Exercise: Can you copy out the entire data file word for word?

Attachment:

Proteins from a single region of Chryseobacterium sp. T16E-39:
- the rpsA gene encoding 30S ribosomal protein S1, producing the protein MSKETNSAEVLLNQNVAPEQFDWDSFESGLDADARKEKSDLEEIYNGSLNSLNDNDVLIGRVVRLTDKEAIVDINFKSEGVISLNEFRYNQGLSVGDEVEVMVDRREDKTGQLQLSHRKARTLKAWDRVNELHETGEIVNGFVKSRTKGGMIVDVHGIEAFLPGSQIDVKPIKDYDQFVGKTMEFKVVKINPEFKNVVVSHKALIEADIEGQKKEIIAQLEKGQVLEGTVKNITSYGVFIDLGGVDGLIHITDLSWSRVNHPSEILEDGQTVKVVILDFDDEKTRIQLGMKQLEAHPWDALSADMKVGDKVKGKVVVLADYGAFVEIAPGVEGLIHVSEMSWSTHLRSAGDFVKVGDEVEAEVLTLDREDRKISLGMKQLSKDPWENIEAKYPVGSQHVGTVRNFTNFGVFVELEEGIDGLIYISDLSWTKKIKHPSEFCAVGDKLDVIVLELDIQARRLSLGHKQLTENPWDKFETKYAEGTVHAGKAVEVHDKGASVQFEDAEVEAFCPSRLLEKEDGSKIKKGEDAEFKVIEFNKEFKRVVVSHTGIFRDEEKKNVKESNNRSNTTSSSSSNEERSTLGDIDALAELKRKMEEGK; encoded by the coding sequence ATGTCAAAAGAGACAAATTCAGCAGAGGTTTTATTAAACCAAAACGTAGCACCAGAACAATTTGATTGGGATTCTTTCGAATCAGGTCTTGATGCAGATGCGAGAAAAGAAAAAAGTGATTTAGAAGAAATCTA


Proteins from a single region of Chryseobacterium sp. T16E-39:
- the rpsA gene encoding 30S ribosomal protein S1, producing the protein MSKETNSAEVLLNQNVAPEQFDWDSFESGLDADARKEKSDLEEIYNGSLNSLNDNDVLIGRVVRLTDKEAIVDINFKSEGVISLNEFRYNQGLSVGDEVEVMVDRREDKTGQLQLSHRKARTLKAWDRVNELHETGEIVNGFVKSRTKGGMIVDVHGIEAFLPGSQIDVKPIKDYDQFVGKTMEFKVVKINPEFKNVVVSHKALIEADIEGQKKEIIAQLEKGQVLEGTVKNITSYGVFIDLGGVDGLIHITDLSWSRVNHPSEILEDGQTVKVVILDFDDEKTRIQLGMKQLEAHPWDALSADMKVGDKVKGKVVVLADYGAFVEIAPGVEGLIHVSEMSWSTHLRSAGDFVKVGDEVEAEVLTLDREDRKISLGMKQLSKDPWENIEAKYPVGSQHVGTVRNFTNFGVFVELEEGIDGLIYISDLSWTKKIKHPSEFCAVGDKLDVIVLELDIQARRLSLGHKQLTENPWDKFETKYAEGTVHAGKAVEVHDKGASVQFEDAEVEAFCPSRLLEKEDGSKIKKGEDAEFKVIEFNKEFKRVVVSHTGIFRDEEKKNVKESNNRSNTTSSSSSNEERSTLGDIDALAELKRKMEEGK; encoded by the coding sequence ATGTCAAAAGAGACAAATTCAGCAGAGGTTTTATTAAACCAAAACGTAGCACCAGAACAATTTGATTGGGATTCTTTCGAATCAGGTCTTGATGCAGATGCGAGAAAAGAAAAAAGTGATTTAGAAGAAATCTA